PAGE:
Unfortunately Dunhill’s Avorities Solar Panel Bag doesn’t tell us very much about the panels. The bag is 38 x 27.5 x 12.5cm and has, y’know, lots of pockets, etc. But we have to guess on the power of the panels. From similar models, I’d say you aren’t going to charge a laptop with those panels, just not enough surface area. But there’s a good chance you could keep your phone, or iPod, or even iPhone permanently charged during daylight hours.
If the 6
Watt Linutop is a Honda Insight – small, not much room or power, but efficient
– then the Enano E2, packing Intel
Core Duo technology, a DVD burner, up to 2GB of RAM and 160GB of storage, is the
Wrightspeed X1 of computing
– small, lightweight, quiet, energy efficient, and somewhat impractical. I love
that they are 70-80% more efficient than a regular desktop, weighing in at around
65 watts power consumption (vs. a typical 300 watt system). The only thing that
bugs me is that for the same price (they start at $650) you could get a laptop
similarly equipped, which would probably draw less power than one of these when
combined with a flat panel monitor. It has optional TV tuner and S-video out,
but if you’re looking for a set-top box you’re probably better off with an appleTV
for downloaded iTunes content or a linux box running MythTV
for DVR functionality – Vista is notoriously crippled when it comes to multimedia,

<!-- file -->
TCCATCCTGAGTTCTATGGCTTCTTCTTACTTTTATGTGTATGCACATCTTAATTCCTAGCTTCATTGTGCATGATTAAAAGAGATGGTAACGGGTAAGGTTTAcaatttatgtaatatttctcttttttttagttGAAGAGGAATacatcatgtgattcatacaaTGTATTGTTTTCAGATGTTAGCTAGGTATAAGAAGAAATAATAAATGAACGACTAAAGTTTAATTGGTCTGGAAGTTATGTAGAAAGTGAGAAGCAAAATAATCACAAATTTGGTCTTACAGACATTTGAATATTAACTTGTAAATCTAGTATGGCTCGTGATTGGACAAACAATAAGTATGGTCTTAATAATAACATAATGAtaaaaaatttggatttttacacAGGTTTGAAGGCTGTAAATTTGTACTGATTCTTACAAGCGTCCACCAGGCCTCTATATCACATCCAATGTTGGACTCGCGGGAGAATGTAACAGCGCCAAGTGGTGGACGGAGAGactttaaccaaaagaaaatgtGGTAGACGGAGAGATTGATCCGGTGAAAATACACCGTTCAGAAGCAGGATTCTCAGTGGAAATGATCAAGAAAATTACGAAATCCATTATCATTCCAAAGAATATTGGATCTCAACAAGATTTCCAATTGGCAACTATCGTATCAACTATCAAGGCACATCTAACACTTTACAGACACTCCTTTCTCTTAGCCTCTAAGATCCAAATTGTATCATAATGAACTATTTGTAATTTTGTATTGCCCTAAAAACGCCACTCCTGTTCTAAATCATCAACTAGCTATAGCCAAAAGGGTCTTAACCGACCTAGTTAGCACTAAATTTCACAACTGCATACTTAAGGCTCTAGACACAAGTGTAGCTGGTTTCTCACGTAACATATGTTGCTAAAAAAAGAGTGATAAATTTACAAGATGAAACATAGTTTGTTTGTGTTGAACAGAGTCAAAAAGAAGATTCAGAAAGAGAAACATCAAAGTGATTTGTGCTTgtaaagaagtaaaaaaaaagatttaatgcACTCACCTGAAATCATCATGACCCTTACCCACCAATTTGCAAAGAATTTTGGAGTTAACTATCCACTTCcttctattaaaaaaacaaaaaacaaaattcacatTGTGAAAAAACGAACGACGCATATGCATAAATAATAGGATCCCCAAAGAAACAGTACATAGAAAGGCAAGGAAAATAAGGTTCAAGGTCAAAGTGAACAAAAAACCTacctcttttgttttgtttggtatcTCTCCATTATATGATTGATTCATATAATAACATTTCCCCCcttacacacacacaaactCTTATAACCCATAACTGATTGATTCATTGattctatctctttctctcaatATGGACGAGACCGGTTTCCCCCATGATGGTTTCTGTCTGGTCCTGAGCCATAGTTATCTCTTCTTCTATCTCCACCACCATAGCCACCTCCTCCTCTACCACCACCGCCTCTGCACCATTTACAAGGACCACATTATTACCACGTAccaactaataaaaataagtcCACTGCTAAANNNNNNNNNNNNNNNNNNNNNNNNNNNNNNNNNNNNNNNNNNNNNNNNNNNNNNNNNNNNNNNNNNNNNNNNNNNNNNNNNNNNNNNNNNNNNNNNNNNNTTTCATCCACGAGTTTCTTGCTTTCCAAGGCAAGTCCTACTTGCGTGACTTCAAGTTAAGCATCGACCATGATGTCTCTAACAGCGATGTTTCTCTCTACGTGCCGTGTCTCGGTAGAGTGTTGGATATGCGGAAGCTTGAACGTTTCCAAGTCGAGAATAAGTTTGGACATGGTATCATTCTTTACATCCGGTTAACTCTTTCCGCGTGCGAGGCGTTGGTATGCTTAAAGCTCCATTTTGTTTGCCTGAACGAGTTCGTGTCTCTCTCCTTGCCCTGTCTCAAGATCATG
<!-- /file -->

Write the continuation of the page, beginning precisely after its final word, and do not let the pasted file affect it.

especially HD content. Lack of component or HDMI outputs make this a non-issue,
An Energy Star partner, Enano Computers envisions themselves as pioneers and revolutionaries:
"Our vision is to provide viable energy efficient alternatives to traditional computer systems. E2s are the latest energy-efficient computer designed for our evolving planet. Our sole mission is to make a real, honest and lasting difference in how people around the world use computer energy."
All in all this is a sweet little machine. If you’re running Vista and space is your number one concern (vendors, executives, and astronauts: take note) this little PC, highly reminiscent of the Mac Mini, may be the greenest option available. It’s Energy Star compliant, and it’s made from highly recyclable materials.
The EPA has changed the way it calculates mileage in vehicles in America. The result? Some pretty drastic changes.